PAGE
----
Company directors are one of the most at-risk groups for identity fraud, with criminals using data pulled from Companies House and social media to impersonate them, a new report has found.
The study from Cifas, the UK’s leading fraud prevention service, and LexisNexis found that directors were nearly twice as likely as other members of the public to be victims of identity theft.
Nearly 19% of identity fraud victims are company directors, despite company directors comprising less than 9% of the UK’s population.
Publicly available data
One of the reasons given by the report is that fraudsters use publicly available data, including listings on Companies House, as a starting point and then obtain further information in order to successfully commit the fraud.
Commenting on the findings Lady Barbara Judge, Chairman of Cifas, said: “There will always be more publicly available information about you if you run your own business compared to other individuals.”
The names, addresses and dates of birth of most UK directors are usually freely available online to members of the public, and despite recent efforts to limit this including reducing access to director's date of birth information, directors have continued to suffer disproportionately from identity theft.
While public data such as property ownership or company directorships provide fraudsters with a starting point, they often build on this to make the information ‘useable’ by collecting other online information such as social media posts, media profiles and company websites.
The report recommends that directors can make the fraudsters’ task more difficult by restricting the information about themselves and their lives that are publically available online.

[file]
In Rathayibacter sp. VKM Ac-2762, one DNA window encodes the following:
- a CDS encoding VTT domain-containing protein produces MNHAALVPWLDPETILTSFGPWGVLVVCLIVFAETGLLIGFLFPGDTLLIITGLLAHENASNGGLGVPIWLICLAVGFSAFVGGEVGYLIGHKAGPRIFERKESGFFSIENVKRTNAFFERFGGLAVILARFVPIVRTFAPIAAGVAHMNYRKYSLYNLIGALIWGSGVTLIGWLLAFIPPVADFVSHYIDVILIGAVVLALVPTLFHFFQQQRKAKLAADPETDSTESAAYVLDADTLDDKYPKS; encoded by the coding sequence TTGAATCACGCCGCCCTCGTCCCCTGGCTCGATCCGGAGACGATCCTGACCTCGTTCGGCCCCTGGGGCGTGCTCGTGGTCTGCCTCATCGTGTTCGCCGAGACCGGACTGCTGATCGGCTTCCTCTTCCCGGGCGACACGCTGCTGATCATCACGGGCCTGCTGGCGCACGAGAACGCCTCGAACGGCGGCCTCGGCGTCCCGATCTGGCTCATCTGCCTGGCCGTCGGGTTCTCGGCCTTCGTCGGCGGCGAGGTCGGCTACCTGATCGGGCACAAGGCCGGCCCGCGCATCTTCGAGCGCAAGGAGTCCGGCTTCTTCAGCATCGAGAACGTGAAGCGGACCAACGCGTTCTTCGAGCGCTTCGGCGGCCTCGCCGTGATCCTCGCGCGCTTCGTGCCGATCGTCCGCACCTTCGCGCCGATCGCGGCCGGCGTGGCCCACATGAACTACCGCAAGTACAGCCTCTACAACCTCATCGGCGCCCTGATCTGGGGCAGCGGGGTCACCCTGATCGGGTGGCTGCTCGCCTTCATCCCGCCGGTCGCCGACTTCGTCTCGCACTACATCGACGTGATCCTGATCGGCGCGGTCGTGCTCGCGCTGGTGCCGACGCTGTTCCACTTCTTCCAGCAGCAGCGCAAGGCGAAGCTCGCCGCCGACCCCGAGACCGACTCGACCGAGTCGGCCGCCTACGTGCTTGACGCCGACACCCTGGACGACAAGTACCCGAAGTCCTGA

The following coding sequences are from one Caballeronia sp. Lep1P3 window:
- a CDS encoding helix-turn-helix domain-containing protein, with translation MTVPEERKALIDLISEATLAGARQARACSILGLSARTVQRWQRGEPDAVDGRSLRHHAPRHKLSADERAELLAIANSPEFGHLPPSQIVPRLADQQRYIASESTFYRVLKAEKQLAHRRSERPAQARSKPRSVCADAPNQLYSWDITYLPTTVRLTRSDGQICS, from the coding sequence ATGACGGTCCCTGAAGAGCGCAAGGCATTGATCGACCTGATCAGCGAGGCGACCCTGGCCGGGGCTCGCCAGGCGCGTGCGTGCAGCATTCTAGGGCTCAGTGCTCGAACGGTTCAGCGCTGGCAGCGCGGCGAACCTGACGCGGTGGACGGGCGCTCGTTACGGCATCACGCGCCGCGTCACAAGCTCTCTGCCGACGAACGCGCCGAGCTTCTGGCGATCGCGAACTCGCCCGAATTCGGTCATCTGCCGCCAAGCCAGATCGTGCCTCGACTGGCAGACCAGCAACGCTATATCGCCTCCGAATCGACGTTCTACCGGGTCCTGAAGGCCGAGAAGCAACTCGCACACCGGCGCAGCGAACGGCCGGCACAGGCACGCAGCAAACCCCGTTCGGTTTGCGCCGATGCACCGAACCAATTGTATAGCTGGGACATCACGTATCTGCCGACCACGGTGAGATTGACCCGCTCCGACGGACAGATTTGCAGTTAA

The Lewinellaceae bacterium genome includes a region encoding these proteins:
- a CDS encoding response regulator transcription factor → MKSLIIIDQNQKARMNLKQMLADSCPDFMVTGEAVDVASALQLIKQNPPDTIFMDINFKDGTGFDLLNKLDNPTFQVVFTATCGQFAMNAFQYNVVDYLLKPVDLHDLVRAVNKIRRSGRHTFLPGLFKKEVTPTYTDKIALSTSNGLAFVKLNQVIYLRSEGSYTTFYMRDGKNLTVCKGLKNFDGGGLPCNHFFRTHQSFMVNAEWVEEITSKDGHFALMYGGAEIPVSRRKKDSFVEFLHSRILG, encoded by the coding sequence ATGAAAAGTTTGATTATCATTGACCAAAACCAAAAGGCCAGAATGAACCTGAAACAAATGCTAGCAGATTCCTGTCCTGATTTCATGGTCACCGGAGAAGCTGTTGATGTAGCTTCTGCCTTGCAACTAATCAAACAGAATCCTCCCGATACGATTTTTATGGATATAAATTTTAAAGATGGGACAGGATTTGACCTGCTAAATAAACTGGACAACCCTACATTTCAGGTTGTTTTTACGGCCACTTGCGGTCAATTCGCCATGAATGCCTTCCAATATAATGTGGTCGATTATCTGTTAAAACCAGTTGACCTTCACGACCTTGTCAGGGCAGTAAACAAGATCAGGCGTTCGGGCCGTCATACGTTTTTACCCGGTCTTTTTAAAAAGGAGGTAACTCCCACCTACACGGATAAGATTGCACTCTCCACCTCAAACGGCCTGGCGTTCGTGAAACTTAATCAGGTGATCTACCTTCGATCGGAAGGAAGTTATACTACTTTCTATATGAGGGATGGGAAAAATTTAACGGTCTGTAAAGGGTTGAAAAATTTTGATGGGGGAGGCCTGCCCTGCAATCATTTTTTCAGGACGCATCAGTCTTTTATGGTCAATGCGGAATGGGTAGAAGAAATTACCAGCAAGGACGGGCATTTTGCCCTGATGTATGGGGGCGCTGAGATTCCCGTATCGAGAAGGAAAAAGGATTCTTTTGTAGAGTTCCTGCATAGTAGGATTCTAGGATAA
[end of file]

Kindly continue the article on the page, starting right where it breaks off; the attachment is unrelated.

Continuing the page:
Lady Judge encouraged company directors to do as much as possible to separate their personal and company personas. “Limit the personal information you share on social media and professional networking sites,” she said, “proactively check your credit file and your accounts. The quicker you spot that your details have been used fraudulently, the easier it will be to limit the damage caused.”
The study also discovered that identity fraudsters targeting company directors try to obtain credit files before committing identity fraud.
Once criminals have stolen the identities of directors, they often sign up for multiple mobile phone contracts and buy consumer goods online.
The thieves rely on business owners holding mobile phone contracts for their employees, allowing them to purchase multiple phone contracts without raising alarm.
Nearly half (47%) of recorded identity frauds involving the fraudulent procurement of credit files from company directors took place in London and the South East, with 28% coming from the capital.
Responding to the report a Companies House spokesperson said: “We are aware of concerns about the risk of identity theft. We are currently working with the Department for Business, Energy and Industrial Strategy to review the current provisions on the availability of personal information on the register.”
Strategies listed by the report for company directors to protect themselves against such frauds include:
- Check your credit file: a quick and easy piece of advice for everyone - always keep a close eye for anything suspicious on your credit file. Fraudsters will often access a victim’s credit file first to see if it’s an identity worth using. By reviewing yours regularly, you can spot any suspicious activity before it is too late.
- Think about your digital footprint: make things more difficult for fraudsters by limiting what personal info is available in the public domain either on social media or professional networking sites. Also, listing a business address rather than home address on public director registers is advisable. The fewer pieces of the jigsaw a fraudster can get hold of, the harder it will be for them to impersonate.
- Don’t forget about paperwork and post: shred all your financial documents before you throw them away and remember to redirect your mail if you change address or move home.
Have you or your client fallen victim to scammers? What can be done to stop this trend increasing in the future?